Media release - 13 December 2012
Millions of individuals are being robbed of personal information around the world as the hacking of company data has rocketed since 2010 according to a new report by KPMG.
KPMG’s Data Loss Barometer, which tracks global trends for lost and stolen information, has found that external data leaks have affected more than 160 million people in 2012 through 835 separate incidences. This was a jump of more than 40% on the year before. And hacking accounted for 67% of the data loss by number of incidents.
But while in previous years hackers were just as likely to focus on stealing medical records or government information, the hacking of information held by businesses has jumped globally from only 8% of total incidents in 2010 to a shocking 52% in 2012.
Philip Whitmore, KPMG New Zealand’s Director in charge of Security Advisory Services, said: “What we are witnessing is a shift from the accidental loss of data to deliberate theft – either to steal or re-sell the data, or sometimes simply for fun or to make a great headline.
“Several of the world’s largest companies have been targeted over recent months by hackers who have grown in sophistication. It is now not just a lone hacker sitting in their bedroom but, in many cases, serious organisations backed by nation states who are leading this new phenomenon.”
Indeed, media companies out of all sectors both private and public, witnessed the highest incidence of hacking, with 98% of all data loss in 2012 accounted for in this way. The category of “organisations” referring to bodies such as clubs and not-for-profit organisations were not far behind at 94%, while retail was the third highest identified sector with 76%.
The severity of the issue was highlighted by the research in that “personally identifiable information” such as names and credit card information which can be used to identify a single person, remains by far the biggest reason for breaches of security at 46% in 2012. This compares with the next largest identified sector of password information that accounted for only 16% of incidents, although this had increased from just 5% in 2011.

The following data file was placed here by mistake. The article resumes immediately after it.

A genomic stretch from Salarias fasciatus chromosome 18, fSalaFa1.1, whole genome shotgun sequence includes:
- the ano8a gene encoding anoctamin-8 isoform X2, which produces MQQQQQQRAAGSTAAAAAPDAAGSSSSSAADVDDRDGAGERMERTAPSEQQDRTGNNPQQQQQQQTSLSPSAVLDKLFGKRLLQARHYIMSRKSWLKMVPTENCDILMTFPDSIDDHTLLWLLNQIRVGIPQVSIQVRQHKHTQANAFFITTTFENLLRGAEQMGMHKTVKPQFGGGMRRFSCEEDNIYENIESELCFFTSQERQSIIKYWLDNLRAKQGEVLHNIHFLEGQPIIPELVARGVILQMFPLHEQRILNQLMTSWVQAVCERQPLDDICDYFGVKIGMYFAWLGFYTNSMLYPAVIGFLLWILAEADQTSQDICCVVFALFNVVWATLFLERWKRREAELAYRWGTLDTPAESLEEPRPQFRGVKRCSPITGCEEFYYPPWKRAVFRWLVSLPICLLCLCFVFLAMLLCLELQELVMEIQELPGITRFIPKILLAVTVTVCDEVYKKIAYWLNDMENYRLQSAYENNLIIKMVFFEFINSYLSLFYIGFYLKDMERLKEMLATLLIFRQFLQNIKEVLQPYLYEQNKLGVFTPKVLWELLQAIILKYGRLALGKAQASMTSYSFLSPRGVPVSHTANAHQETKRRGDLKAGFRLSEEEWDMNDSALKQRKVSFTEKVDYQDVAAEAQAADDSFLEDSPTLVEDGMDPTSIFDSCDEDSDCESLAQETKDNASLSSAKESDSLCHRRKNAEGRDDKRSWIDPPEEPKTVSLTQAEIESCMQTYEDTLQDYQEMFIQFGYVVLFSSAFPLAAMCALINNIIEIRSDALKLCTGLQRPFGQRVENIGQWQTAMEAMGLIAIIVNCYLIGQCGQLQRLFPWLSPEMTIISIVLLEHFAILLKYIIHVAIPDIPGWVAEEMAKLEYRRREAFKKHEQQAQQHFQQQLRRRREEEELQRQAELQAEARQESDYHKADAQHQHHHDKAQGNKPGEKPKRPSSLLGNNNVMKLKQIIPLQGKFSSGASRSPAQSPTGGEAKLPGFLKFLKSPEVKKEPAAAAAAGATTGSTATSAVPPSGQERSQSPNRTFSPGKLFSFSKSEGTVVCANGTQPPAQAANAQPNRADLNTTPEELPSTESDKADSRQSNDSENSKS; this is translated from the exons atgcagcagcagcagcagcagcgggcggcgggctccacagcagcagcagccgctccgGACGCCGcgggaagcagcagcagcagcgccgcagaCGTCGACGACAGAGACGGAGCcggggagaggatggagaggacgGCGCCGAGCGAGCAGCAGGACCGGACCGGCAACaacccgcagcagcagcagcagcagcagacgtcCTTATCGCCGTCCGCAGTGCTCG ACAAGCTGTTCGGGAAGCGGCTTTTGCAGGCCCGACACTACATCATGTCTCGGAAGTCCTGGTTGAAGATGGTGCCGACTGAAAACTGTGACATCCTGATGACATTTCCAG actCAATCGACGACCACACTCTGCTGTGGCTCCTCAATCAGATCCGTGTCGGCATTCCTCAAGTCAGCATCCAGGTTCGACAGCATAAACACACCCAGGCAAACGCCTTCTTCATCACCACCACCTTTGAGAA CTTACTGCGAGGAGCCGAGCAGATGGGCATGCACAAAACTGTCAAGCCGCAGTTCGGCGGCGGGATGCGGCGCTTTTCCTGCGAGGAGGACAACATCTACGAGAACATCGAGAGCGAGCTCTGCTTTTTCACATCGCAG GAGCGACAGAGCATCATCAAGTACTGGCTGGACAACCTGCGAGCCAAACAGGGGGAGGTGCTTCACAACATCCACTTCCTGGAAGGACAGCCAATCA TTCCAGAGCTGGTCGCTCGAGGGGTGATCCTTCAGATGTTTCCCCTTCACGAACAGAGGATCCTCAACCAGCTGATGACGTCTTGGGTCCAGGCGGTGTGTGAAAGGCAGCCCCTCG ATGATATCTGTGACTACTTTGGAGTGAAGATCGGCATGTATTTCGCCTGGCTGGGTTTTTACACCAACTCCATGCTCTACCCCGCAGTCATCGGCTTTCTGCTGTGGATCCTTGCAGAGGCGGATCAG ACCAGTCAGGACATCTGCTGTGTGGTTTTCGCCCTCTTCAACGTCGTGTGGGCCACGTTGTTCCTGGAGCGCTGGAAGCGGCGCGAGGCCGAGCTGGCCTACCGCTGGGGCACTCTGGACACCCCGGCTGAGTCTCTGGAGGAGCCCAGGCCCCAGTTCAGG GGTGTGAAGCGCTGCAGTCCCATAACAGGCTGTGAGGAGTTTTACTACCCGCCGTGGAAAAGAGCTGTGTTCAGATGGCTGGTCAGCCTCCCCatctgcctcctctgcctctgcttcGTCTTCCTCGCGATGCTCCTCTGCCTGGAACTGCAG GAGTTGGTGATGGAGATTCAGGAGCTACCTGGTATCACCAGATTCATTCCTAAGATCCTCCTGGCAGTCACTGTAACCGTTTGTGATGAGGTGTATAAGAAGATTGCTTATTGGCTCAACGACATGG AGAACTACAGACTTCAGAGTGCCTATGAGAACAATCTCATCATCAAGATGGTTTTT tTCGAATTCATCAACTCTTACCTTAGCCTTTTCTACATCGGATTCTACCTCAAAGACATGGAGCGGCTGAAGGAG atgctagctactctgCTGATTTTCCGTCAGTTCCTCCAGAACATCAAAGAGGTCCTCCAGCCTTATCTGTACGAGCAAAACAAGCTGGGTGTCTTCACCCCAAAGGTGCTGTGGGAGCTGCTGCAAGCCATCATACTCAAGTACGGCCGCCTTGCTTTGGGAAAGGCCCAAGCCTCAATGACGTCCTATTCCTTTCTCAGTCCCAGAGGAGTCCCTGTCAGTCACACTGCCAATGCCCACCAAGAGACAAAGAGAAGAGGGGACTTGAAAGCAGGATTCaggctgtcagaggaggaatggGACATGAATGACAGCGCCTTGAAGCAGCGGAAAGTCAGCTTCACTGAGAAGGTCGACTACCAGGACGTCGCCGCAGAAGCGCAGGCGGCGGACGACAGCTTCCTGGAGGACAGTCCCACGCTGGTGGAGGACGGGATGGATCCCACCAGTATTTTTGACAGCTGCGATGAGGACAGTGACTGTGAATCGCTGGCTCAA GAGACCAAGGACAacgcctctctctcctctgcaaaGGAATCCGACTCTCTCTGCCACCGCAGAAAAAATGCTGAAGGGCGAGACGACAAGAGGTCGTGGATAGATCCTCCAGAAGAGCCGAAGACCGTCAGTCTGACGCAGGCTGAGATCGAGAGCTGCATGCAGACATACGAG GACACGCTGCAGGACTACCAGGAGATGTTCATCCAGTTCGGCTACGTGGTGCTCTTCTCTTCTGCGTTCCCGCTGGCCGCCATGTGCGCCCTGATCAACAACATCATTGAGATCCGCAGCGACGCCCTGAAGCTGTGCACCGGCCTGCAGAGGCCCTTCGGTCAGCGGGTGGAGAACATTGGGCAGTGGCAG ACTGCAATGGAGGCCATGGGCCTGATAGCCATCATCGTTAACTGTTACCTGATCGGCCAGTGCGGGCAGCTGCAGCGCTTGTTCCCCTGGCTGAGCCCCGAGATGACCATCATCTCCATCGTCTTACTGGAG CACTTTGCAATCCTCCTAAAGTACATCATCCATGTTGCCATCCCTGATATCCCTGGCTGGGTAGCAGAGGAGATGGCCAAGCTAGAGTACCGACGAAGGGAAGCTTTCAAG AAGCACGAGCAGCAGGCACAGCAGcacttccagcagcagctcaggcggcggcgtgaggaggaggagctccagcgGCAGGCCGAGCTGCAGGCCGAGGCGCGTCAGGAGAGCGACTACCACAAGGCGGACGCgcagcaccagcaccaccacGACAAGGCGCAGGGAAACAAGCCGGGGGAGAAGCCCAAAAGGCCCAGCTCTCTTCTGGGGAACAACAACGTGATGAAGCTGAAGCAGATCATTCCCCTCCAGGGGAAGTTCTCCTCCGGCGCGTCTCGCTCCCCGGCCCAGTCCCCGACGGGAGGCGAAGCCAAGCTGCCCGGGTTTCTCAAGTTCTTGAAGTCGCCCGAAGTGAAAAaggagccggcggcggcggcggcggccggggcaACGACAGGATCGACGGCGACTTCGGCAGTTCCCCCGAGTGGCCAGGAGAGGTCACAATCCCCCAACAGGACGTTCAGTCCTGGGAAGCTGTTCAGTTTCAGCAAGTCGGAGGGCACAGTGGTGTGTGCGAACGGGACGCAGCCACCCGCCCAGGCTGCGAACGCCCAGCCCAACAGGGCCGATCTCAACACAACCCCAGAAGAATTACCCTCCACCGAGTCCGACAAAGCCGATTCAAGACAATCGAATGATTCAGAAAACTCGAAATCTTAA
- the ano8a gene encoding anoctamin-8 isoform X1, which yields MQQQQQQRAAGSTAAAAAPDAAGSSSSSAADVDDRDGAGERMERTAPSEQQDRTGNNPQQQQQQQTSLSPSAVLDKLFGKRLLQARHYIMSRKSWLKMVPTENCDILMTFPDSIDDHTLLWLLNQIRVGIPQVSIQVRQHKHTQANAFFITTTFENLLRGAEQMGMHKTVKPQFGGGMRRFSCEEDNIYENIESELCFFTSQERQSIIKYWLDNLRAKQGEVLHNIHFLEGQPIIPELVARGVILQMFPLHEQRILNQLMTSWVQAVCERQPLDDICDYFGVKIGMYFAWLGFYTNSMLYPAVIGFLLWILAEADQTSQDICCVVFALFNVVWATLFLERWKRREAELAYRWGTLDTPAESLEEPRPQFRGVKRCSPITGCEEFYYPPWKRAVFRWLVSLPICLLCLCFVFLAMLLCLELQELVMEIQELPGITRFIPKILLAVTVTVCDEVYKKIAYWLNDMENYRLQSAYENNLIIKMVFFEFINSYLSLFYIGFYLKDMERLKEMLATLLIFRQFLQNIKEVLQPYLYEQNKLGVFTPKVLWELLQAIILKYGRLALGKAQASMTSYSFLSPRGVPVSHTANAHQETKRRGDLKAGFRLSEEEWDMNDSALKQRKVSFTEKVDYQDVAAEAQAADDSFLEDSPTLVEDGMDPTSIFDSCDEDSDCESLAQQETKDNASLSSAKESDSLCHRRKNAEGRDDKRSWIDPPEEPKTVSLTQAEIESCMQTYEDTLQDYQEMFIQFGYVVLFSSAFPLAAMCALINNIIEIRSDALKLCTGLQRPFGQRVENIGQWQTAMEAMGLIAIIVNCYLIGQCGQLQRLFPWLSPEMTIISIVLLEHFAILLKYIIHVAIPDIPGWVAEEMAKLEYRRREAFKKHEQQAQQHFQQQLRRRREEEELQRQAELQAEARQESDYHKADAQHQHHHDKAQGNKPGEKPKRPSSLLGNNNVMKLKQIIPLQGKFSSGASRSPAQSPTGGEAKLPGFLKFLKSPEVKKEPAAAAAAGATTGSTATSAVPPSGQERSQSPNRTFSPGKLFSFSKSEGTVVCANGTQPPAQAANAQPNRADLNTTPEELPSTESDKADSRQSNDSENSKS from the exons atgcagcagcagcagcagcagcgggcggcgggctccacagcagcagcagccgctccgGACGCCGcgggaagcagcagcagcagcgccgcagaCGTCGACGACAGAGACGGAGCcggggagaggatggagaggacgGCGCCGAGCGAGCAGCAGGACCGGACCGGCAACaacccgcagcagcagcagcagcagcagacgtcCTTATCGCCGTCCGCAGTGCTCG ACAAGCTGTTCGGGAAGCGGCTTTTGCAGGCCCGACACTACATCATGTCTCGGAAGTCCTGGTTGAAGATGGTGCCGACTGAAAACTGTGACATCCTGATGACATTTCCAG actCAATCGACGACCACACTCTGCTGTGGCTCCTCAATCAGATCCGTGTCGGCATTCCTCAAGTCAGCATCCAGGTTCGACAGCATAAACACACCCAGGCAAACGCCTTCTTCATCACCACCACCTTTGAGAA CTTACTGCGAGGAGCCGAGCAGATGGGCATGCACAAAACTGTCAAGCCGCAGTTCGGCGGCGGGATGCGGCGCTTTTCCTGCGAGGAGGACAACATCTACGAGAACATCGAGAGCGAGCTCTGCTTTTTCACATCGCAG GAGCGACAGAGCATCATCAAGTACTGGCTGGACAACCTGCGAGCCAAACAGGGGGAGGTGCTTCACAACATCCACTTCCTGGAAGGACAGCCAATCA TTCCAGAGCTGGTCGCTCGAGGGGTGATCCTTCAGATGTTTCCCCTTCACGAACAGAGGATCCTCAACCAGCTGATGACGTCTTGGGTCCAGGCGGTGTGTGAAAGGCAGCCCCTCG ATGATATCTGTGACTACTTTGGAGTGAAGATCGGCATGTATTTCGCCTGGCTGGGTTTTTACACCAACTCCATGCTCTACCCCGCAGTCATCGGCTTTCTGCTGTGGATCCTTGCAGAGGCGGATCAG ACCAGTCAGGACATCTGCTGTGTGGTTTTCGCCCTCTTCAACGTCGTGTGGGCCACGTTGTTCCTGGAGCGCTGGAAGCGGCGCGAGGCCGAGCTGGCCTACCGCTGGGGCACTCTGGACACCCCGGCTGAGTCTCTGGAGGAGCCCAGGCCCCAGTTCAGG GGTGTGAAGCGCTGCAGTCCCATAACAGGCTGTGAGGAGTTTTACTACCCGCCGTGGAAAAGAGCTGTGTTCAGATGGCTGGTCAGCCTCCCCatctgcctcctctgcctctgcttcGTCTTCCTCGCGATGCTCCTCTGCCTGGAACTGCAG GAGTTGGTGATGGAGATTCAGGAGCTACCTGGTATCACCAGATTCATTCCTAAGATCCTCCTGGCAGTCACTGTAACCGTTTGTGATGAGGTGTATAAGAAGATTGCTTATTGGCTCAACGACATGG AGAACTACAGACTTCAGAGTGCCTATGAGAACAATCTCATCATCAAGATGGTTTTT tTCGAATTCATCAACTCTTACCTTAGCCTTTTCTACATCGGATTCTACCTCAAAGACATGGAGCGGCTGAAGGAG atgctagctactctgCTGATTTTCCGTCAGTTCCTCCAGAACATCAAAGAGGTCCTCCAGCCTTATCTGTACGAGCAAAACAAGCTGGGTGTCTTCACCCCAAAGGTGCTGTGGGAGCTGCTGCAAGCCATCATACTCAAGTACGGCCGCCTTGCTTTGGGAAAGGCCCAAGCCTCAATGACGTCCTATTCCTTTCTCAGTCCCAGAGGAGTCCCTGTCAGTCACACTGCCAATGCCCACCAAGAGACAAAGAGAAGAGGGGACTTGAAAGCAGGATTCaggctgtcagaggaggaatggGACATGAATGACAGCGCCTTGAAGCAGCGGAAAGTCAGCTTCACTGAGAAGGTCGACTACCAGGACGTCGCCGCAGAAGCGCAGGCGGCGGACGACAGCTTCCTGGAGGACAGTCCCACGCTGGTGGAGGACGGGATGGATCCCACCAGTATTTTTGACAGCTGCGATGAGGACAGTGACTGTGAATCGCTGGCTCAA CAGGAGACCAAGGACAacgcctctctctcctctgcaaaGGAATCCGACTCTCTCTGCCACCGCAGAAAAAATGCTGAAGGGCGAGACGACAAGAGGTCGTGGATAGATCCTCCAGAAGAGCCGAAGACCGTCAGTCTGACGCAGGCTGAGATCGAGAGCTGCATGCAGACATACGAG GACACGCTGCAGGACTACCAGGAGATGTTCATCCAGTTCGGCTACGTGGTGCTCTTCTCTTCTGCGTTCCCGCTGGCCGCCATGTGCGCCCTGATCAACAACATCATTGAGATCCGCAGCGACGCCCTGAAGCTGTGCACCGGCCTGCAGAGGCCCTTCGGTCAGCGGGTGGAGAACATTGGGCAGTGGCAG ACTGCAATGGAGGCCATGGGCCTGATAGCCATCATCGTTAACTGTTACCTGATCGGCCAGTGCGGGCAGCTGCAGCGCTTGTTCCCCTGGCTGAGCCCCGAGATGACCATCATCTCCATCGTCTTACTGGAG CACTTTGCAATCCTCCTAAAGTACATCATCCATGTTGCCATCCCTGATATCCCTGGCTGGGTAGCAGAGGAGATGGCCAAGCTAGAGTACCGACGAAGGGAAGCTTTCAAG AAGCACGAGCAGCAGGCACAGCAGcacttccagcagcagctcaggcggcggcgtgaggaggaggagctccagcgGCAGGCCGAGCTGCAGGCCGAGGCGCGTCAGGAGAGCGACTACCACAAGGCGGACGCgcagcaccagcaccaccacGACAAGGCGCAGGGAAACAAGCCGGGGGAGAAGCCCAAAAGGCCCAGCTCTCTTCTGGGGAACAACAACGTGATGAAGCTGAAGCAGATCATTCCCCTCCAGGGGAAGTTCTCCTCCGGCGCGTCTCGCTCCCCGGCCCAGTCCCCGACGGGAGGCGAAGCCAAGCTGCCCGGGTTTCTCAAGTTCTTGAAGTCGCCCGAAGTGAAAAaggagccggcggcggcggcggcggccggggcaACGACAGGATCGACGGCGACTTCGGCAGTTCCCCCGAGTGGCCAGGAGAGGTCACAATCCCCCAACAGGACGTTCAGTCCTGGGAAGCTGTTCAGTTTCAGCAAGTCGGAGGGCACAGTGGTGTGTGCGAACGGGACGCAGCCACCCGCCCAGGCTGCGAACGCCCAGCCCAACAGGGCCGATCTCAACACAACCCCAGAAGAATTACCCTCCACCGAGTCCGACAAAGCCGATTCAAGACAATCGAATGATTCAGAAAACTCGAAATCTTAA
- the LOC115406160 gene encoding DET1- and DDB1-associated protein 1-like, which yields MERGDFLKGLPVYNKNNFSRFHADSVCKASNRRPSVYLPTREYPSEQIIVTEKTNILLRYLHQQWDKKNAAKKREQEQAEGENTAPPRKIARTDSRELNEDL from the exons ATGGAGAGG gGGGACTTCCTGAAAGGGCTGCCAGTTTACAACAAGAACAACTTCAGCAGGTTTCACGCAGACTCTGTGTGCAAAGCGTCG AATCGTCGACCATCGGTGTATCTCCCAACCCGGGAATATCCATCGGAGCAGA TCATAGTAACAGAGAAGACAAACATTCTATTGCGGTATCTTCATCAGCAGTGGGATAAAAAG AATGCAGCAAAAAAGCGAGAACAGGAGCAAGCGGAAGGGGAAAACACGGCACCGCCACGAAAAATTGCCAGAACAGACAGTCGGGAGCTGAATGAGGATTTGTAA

Whitmore points out that New Zealand is not isolated from these incidents. “In New Zealand we shouldn’t be complacent. Increasingly we are seeing headlines in the media surrounding data loss, with the Privacy Commissioner describing 2012 as the Year of the Data Breach. What we see in the media however, typically only includes incidents where the breach has entered the public domain. Incidents which involve the loss or theft of commercial data go largely unreported.”
While companies have borne the brunt of interest from hackers, the public sector including Governments and education facilities around the world are still struggling with their own security breaches – both internal and external – recording 16% of the total number of incidents respectively.
But interestingly, the healthcare sector, which has previously struggled with data security, noted a sharp drop in the number of breaches from a high of 25% of all incidents in 2010, to just 8% in 2012.
More positive news was also seen from within both companies and public sector organisations whose efforts to tackle security from the inside looks to be bearing fruit as internal security breaches more than halved from 435 in 2011 to 198 in 2012. However the cost of human carelessness and systems errors still accounted for 4% of data loss and physical theft of PCs, hardware and mobile devices accounted for 11% of all data loss this year.
Some ways that organisations can reduce the amount of data loss
- Aligning privacy practices within an organisation with its security practices.
- Treating security as a business issue rather than as an IT issue, and ensuring robust security governance and risk management processes are in place.
- Ensuring Internet-facing systems are kept fully patched and updated.
- Educating everyone within the organisation about the value and sensitivity of the information they possess and how they can protect it physically and online.
- Backing up employee training with procedures and a corporate culture that takes security of information seriously.